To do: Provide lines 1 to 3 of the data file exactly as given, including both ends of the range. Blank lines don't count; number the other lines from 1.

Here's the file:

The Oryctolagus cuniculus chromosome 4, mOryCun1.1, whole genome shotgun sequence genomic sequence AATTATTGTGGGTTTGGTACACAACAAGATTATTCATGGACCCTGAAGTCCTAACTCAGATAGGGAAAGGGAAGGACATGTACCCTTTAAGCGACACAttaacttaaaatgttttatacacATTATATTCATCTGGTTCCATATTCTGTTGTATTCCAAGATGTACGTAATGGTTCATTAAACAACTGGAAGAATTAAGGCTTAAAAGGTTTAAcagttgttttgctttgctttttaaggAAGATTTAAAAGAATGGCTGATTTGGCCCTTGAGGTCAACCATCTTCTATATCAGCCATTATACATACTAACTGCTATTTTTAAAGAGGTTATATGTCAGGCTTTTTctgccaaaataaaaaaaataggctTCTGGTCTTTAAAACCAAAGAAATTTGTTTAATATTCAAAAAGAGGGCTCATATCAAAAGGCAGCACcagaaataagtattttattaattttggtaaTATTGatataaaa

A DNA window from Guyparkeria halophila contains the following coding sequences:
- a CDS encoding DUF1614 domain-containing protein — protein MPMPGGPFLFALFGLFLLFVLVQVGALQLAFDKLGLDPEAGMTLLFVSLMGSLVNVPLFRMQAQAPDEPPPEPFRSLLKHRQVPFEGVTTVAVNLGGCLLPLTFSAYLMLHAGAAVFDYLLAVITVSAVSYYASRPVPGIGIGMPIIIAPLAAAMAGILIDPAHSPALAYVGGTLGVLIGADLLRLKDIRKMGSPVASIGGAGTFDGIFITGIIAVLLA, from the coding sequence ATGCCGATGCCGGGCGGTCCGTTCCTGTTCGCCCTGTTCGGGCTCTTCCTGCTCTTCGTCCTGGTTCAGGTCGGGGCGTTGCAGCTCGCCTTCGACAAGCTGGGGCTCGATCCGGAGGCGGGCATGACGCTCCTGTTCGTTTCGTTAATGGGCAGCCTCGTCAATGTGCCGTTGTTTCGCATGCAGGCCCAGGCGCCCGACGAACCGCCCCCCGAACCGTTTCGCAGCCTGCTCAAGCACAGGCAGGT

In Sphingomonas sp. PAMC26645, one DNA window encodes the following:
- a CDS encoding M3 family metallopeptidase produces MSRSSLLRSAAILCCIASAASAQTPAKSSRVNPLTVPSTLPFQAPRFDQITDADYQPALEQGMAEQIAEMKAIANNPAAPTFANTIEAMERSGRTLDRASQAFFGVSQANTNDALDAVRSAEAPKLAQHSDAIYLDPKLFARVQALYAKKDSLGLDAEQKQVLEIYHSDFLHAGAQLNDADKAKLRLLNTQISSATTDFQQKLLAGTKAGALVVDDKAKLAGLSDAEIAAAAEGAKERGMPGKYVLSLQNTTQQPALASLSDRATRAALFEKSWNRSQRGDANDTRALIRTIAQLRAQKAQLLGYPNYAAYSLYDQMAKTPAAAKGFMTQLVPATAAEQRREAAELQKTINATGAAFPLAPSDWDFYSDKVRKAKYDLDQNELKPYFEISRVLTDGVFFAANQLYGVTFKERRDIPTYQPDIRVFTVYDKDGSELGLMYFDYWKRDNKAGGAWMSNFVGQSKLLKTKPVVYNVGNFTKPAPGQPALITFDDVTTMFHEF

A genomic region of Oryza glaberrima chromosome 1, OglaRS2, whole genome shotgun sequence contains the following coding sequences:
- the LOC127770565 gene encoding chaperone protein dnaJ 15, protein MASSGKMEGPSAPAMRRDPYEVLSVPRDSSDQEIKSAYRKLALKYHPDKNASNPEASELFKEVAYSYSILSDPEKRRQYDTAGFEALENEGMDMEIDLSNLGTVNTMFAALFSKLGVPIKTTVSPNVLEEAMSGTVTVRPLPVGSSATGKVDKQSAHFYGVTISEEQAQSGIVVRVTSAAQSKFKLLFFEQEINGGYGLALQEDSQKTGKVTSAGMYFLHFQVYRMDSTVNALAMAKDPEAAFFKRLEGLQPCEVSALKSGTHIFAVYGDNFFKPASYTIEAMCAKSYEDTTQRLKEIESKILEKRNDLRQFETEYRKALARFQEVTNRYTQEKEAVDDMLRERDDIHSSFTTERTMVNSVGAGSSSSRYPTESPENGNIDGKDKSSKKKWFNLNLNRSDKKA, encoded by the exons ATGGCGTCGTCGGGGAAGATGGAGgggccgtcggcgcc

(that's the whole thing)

The Oryctolagus cuniculus chromosome 4, mOryCun1.1, whole genome shotgun sequence genomic sequence AATTATTGTGGGTTTGGTACACAACAAGATTATTCATGGACCCTGAAGTCCTAACTCAGATAGGGAAAGGGAAGGACATGTACCCTTTAAGCGACACAttaacttaaaatgttttatacacATTATATTCATCTGGTTCCATATTCTGTTGTATTCCAAGATGTACGTAATGGTTCATTAAACAACTGGAAGAATTAAGGCTTAAAAGGTTTAAcagttgttttgctttgctttttaaggAAGATTTAAAAGAATGGCTGATTTGGCCCTTGAGGTCAACCATCTTCTATATCAGCCATTATACATACTAACTGCTATTTTTAAAGAGGTTATATGTCAGGCTTTTTctgccaaaataaaaaaaataggctTCTGGTCTTTAAAACCAAAGAAATTTGTTTAATATTCAAAAAGAGGGCTCATATCAAAAGGCAGCACcagaaataagtattttattaattttggtaaTATTGatataaaa

A DNA window from Guyparkeria halophila contains the following coding sequences:
- a CDS encoding DUF1614 domain-containing protein — protein MPMPGGPFLFALFGLFLLFVLVQVGALQLAFDKLGLDPEAGMTLLFVSLMGSLVNVPLFRMQAQAPDEPPPEPFRSLLKHRQVPFEGVTTVAVNLGGCLLPLTFSAYLMLHAGAAVFDYLLAVITVSAVSYYASRPVPGIGIGMPIIIAPLAAAMAGILIDPAHSPALAYVGGTLGVLIGADLLRLKDIRKMGSPVASIGGAGTFDGIFITGIIAVLLA, from the coding sequence ATGCCGATGCCGGGCGGTCCGTTCCTGTTCGCCCTGTTCGGGCTCTTCCTGCTCTTCGTCCTGGTTCAGGTCGGGGCGTTGCAGCTCGCCTTCGACAAGCTGGGGCTCGATCCGGAGGCGGGCATGACGCTCCTGTTCGTTTCGTTAATGGGCAGCCTCGTCAATGTGCCGTTGTTTCGCATGCAGGCCCAGGCGCCCGACGAACCGCCCCCCGAACCGTTTCGCAGCCTGCTCAAGCACAGGCAGGT